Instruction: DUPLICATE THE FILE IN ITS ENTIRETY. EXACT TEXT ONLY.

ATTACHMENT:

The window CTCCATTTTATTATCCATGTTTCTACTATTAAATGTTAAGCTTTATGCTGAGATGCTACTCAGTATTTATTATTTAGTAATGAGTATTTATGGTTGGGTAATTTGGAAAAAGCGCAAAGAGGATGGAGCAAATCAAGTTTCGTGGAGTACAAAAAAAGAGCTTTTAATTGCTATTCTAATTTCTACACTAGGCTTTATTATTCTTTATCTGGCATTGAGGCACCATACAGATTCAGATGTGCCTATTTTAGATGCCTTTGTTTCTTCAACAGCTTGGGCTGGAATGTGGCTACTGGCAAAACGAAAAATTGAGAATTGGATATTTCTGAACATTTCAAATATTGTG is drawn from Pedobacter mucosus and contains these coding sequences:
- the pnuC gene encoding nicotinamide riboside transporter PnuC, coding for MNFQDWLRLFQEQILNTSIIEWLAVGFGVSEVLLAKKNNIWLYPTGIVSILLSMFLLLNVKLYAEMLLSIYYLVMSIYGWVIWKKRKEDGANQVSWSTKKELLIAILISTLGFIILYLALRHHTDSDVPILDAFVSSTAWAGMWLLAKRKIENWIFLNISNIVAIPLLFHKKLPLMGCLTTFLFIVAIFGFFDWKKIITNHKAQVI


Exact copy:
The window CTCCATTTTATTATCCATGTTTCTACTATTAAATGTTAAGCTTTATGCTGAGATGCTACTCAGTATTTATTATTTAGTAATGAGTATTTATGGTTGGGTAATTTGGAAAAAGCGCAAAGAGGATGGAGCAAATCAAGTTTCGTGGAGTACAAAAAAAGAGCTTTTAATTGCTATTCTAATTTCTACACTAGGCTTTATTATTCTTTATCTGGCATTGAGGCACCATACAGATTCAGATGTGCCTATTTTAGATGCCTTTGTTTCTTCAACAGCTTGGGCTGGAATGTGGCTACTGGCAAAACGAAAAATTGAGAATTGGATATTTCTGAACATTTCAAATATTGTG is drawn from Pedobacter mucosus and contains these coding sequences:
- the pnuC gene encoding nicotinamide riboside transporter PnuC, coding for MNFQDWLRLFQEQILNTSIIEWLAVGFGVSEVLLAKKNNIWLYPTGIVSILLSMFLLLNVKLYAEMLLSIYYLVMSIYGWVIWKKRKEDGANQVSWSTKKELLIAILISTLGFIILYLALRHHTDSDVPILDAFVSSTAWAGMWLLAKRKIENWIFLNISNIVAIPLLFHKKLPLMGCLTTFLFIVAIFGFFDWKKIITNHKAQVI